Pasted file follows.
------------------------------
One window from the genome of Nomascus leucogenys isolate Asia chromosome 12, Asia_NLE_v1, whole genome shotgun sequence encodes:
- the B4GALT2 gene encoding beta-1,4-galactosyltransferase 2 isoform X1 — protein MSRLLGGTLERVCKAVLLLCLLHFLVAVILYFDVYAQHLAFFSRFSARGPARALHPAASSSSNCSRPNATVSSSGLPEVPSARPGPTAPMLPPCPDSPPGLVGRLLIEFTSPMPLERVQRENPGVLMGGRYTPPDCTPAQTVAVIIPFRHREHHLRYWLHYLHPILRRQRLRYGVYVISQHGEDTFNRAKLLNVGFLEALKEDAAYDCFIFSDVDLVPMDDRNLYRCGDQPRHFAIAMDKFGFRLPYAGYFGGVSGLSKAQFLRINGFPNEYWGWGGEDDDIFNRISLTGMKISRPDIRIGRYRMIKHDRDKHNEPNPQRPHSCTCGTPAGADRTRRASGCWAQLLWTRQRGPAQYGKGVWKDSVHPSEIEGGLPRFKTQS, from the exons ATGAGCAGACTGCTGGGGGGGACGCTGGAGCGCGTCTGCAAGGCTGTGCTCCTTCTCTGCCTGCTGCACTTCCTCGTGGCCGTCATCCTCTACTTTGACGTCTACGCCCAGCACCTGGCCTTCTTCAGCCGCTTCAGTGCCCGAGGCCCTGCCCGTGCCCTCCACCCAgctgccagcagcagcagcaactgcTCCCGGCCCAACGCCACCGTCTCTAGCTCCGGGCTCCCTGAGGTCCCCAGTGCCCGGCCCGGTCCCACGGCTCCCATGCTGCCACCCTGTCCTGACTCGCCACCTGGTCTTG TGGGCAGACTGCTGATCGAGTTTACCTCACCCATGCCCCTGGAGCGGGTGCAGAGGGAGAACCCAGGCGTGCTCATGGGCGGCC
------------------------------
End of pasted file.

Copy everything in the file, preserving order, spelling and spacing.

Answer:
One window from the genome of Nomascus leucogenys isolate Asia chromosome 12, Asia_NLE_v1, whole genome shotgun sequence encodes:
- the B4GALT2 gene encoding beta-1,4-galactosyltransferase 2 isoform X1 — protein MSRLLGGTLERVCKAVLLLCLLHFLVAVILYFDVYAQHLAFFSRFSARGPARALHPAASSSSNCSRPNATVSSSGLPEVPSARPGPTAPMLPPCPDSPPGLVGRLLIEFTSPMPLERVQRENPGVLMGGRYTPPDCTPAQTVAVIIPFRHREHHLRYWLHYLHPILRRQRLRYGVYVISQHGEDTFNRAKLLNVGFLEALKEDAAYDCFIFSDVDLVPMDDRNLYRCGDQPRHFAIAMDKFGFRLPYAGYFGGVSGLSKAQFLRINGFPNEYWGWGGEDDDIFNRISLTGMKISRPDIRIGRYRMIKHDRDKHNEPNPQRPHSCTCGTPAGADRTRRASGCWAQLLWTRQRGPAQYGKGVWKDSVHPSEIEGGLPRFKTQS, from the exons ATGAGCAGACTGCTGGGGGGGACGCTGGAGCGCGTCTGCAAGGCTGTGCTCCTTCTCTGCCTGCTGCACTTCCTCGTGGCCGTCATCCTCTACTTTGACGTCTACGCCCAGCACCTGGCCTTCTTCAGCCGCTTCAGTGCCCGAGGCCCTGCCCGTGCCCTCCACCCAgctgccagcagcagcagcaactgcTCCCGGCCCAACGCCACCGTCTCTAGCTCCGGGCTCCCTGAGGTCCCCAGTGCCCGGCCCGGTCCCACGGCTCCCATGCTGCCACCCTGTCCTGACTCGCCACCTGGTCTTG TGGGCAGACTGCTGATCGAGTTTACCTCACCCATGCCCCTGGAGCGGGTGCAGAGGGAGAACCCAGGCGTGCTCATGGGCGGCC